• More suspension travel 
  • More confidence-inspiring geometry
  • Still impressively good at climbing

Ibis Ripmo Cons

  • Might feel like overkill on mellow trails and long-distance rides

The Ripmo is essentially the Ripley’s bigger brother. Suspension travel has been bumped up to 160/147mm, which is entering enduro territory. In fact, the Ripmo has been raced by the Ibis enduro team in the Enduro World Series/World Cup, proving that it has the chops to handle the world’s gnarliest DH trails. 

The V2 update in 2020 introduced much more progressive geometry to make the bike more capable downhill. The head angle was slacked out a full degree to 64.9 degrees, bringing it in line with many other enduro-focused bikes. The reach was also lengthened a bit, providing more stability on fast and gnarly terrain. Qith a 460mm reach, it’s 10mm longer than the Ripley (though strangely, they’re the same 475mm reach in a size Large), which isn’t massive, but noticeable. It would allow me to run a stem that’s 10mm shorter. 

The combination of more travel (and generally burlier suspension like the Fox 36 fork and Float X2 Shock) and slacker/longer geometry will do a lot to help my confidence on gnarly downhills. This is good because, a big goal on many of my rides is to hold the wheel of my fast friends as we bomb downhill. I’m a bit skittish descending and any extra confidence would be really nice. 

Also, I know from my co-workers who have owned the Ripmo, that it’s still a pretty decent climber. The DW-Link suspension provides a very solid and efficient pedaling platform that shouldn’t hold me back too much. That said, the Ripmo is heavier and the geometry is more laid back, so it simply won’t feel as sporty on the climbs. In fact, my biggest concern is that the Ripmo is so far removed from an XC bike, that I won’t feel stoked enough to join my friends riding short-travel rigs on all-day epics in the high mountains.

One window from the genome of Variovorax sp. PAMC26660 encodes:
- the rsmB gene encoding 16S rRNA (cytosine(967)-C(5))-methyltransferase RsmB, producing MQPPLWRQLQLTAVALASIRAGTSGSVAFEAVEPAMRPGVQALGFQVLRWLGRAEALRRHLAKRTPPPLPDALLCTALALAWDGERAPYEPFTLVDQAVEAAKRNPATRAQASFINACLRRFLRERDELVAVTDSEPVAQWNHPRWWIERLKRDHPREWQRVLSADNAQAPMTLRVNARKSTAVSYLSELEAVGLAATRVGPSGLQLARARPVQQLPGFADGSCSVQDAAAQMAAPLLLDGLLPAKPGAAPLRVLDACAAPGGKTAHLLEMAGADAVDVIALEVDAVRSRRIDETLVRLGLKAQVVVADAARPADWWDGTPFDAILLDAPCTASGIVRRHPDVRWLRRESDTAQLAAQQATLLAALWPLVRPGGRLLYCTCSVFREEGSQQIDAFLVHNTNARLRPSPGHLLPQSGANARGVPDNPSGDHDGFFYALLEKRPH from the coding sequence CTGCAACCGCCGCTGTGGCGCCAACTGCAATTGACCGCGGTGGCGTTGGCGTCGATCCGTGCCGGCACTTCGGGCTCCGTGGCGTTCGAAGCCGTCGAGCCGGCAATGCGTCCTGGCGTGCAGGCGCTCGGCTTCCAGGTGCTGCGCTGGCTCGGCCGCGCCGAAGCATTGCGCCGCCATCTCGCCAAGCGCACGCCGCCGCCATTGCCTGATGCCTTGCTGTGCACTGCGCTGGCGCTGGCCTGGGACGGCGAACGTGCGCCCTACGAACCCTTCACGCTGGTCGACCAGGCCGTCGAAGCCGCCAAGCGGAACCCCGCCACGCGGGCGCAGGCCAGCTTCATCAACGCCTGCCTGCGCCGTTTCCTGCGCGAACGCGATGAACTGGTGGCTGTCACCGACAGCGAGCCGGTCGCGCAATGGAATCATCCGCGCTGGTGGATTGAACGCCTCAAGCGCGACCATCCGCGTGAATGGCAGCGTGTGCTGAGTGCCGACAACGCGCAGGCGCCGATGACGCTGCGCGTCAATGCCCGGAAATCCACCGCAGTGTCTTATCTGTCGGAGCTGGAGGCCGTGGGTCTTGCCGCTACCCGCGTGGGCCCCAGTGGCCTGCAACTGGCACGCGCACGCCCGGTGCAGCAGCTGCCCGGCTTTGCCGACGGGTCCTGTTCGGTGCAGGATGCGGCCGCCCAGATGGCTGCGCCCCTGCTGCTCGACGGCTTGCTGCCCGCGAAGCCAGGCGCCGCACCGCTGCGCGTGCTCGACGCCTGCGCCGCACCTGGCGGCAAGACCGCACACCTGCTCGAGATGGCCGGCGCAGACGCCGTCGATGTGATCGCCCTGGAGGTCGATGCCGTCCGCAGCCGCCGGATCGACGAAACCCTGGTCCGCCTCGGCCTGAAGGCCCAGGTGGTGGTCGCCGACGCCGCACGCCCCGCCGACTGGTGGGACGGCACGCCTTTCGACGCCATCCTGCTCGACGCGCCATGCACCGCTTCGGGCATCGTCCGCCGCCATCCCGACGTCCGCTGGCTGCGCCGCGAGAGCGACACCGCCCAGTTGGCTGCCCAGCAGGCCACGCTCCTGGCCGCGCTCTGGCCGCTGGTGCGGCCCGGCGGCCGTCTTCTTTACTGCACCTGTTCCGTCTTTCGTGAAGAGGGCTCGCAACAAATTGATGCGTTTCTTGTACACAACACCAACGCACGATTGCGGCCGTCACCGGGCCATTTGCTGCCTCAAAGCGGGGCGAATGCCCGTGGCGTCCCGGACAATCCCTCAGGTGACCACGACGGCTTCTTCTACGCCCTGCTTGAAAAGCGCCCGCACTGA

What about the Ibis Ripley AF or Ripmo AF?

Honestly, I’m not considering these models right now because I’m currently only interested in riding a carbon frame. That said, the aluminum framed versions of these bikes are still great, and much cheaper. The Ripmo AF is essentially the same bike as the Ripmo, just in aluminum. 

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But interestingly, the Ripley AF has a head angle that is a full degree slacker than the carbon version. I think if the Ripley came with the same geometry as the Ripley AF, it’d be an easier choice for me because it would make the Ripley slightly more capable downhill, making it the ultimate lightweight all-rounder. 

Can I Overfork the Ripley to 140mm?

Ibis Ripley 140mm fork vs RipmoHere’s an option I’m considering. I’m a big fan of overforking bikes — increasing the travel of the suspension fork or upgrading to one with more travel. The Ripley comes with a 130mm Fox 34, which would be very easy to bump up to 140mm with a new air spring. This would slack the front end out to around 65.5 degrees and give me just a bit more downhill confidence without adding any weight. 

How Do I Choose Between the Ibis Ripley and Ripmo?

  • What are my riding goals?
  • What is my terrain like?
  • What are my strengths and weaknesses?

My suggestion to customers is to always consider their “dream ride” when choosing a bike. What I mean by this is, imagine what your perfect bike ride looks like. Are you traversing miles and miles of trail, maybe deep in the wilderness or high in the mountains? Choose the Ripley. Are you blasting down gnarly trails at warp speed, or hitting big jumps and drops? Choose the Ripmo. The right bike is the one that best supports your dreams. 

The second consideration is your preferred/local terrain. Smoother and less technical? Flat trails or lots long climbs? Choose the Ripley. Super rough and rocky? Really steep with technical descents? Choose the Ripmo. 

The big problem I’m facing is that I feel like I want it all. I want to do epic rides with big climbs, but I also want to shred tough downhills. Here on the Colorado Front Range, I can also hit trails that cover the entire spectrum of terrain. 

So for me, it really comes down to the third decision point. What are my strengths and weaknesses? Am I worse at climbing or worse at descending? The bike I should pick should be the one that best supports my weaknesses, right? My fitness isn’t bad, and as I get older, I’m getting slower on gnarly descents. Maybe the Ripmo really is the right choice?

What Bike Do My Friends Think I Should Pick? 

Ibis Ripley vs Ripmo TPC poll
  • Ibis Ripley: 10 votes
  • Ibis Ripmo: 8 votes

I decided to poll my co-workers on the slack channel we use to organize our mountain bike rides. 18 riders responded, and as you can see, the Ripley won (barely). Looking at the riders who voted, the more fitness-oriented riders (strong climbers and endurance specialists) seemed to prefer the Ripley, while the shredders (park rats and enduro racers) preferred the Ripmo. So the results really weren’t surprising, and not super useful. But it was fun! 

What Bike Do YOU Think I Should Pick

Maybe I’ll listen to you. Maybe I won’t. (Maybe I’ve already bought a new bike by the time you read this.) Anyway, let me know which Ibis YOU would pick. Or if you think there’s a better do-it-all trail bike with between 120-150mm of travel, let me know in the comments! 

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Photos courtesy of Ibis Cycles.